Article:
Whether the form of digitisation in question related to automation, drone use, digital twins, or something else, everyone in the group agreed that securing buy-in from the people whose day-to-day roles would be affected is the key to smooth adoption.

“When developing new processes, it’s important to involve colleagues from the outset, as they’ll invest in the success of the initiative,” says Kealan.

Prioritising digitisation projects can be tricky. Damien advises towercos to follow a six step process to help:

1 Assess the current business needs and identify areas where digitisation can improve efficiency and competitiveness. This can involve analysing current processes and systems, identifying pain points, and exploring new technologies and solutions.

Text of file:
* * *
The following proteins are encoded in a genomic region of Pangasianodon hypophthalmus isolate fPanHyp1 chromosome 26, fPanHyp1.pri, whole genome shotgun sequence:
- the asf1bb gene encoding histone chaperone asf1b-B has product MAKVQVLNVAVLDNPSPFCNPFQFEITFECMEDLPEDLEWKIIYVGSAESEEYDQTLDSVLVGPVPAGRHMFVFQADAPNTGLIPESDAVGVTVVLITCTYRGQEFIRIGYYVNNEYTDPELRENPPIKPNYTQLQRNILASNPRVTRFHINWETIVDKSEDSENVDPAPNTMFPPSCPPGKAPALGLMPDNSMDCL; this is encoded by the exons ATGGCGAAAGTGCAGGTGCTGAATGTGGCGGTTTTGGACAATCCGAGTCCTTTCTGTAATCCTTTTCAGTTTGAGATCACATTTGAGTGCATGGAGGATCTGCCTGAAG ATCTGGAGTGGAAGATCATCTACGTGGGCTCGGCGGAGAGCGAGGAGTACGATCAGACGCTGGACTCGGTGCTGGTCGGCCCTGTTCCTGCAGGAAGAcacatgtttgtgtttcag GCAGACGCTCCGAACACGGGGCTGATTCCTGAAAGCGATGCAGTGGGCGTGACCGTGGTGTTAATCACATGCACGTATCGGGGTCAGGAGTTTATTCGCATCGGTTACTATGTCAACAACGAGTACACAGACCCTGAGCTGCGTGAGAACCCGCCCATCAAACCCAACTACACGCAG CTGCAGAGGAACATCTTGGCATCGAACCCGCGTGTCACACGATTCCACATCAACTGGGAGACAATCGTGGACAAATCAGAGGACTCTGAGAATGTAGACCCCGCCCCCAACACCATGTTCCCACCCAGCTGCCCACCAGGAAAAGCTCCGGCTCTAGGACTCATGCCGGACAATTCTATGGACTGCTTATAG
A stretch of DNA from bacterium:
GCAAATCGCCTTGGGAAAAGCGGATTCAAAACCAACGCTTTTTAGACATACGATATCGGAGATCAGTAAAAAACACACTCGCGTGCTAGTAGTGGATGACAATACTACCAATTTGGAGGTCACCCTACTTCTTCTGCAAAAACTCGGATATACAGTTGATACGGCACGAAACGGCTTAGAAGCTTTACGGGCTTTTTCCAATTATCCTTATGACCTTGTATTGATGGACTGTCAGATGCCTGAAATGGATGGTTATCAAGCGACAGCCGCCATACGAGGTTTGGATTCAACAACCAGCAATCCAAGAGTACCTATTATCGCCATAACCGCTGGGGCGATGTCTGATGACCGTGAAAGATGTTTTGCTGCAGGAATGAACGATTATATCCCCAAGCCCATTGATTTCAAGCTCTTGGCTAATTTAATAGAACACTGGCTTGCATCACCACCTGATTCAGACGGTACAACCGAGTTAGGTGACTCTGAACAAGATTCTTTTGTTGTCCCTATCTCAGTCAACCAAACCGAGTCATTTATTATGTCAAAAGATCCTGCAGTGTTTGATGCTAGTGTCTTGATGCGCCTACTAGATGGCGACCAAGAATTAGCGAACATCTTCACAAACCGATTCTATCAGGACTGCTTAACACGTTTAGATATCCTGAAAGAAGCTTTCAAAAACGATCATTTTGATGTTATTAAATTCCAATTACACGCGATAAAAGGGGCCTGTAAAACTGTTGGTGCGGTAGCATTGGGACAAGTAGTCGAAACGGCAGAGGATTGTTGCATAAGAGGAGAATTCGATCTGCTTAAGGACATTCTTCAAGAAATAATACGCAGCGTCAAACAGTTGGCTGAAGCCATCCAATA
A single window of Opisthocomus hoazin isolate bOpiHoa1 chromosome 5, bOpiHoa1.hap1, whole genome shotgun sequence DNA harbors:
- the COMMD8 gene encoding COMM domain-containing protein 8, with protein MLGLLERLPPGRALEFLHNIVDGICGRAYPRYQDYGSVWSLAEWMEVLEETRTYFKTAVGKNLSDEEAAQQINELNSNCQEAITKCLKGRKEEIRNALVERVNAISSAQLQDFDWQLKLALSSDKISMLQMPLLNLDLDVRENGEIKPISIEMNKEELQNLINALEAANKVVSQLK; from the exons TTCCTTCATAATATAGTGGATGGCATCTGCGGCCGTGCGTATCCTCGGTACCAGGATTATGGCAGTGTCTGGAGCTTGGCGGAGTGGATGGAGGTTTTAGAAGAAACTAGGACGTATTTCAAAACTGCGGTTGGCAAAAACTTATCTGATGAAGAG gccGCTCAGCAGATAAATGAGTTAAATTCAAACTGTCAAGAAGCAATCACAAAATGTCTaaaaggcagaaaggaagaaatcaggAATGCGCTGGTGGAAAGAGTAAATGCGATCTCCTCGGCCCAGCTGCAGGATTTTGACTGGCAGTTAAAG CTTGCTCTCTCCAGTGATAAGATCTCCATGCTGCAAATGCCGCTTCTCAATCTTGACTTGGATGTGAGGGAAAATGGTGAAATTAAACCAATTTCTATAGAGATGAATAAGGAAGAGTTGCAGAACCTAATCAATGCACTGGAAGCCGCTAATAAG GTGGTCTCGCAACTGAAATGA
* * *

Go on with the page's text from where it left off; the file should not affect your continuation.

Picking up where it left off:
2. Prioritise High-Impact Projects: This can involve assessing the potential return on investment, the level of difficulty, and the timeline for implementation.

3. Focus on Customer Experience: The customer experience should be a key consideration. This can include improving the customer experience through better communication and faster response times, as well as enhancing the overall user experience through the use of digital technologies.

4. Invest in Data Management: Data management is a critical component of any digitisation project, and towercos should invest in technologies and systems that can collect, store, and analyse data effectively. This can include cloud-based systems, data analytics tools, and machine learning algorithms.

5. Consider Integration with Other Systems: The digitisation projects should be integrated with other systems and technologies that the TowerCos are using, to maximize efficiency and minimize disruption.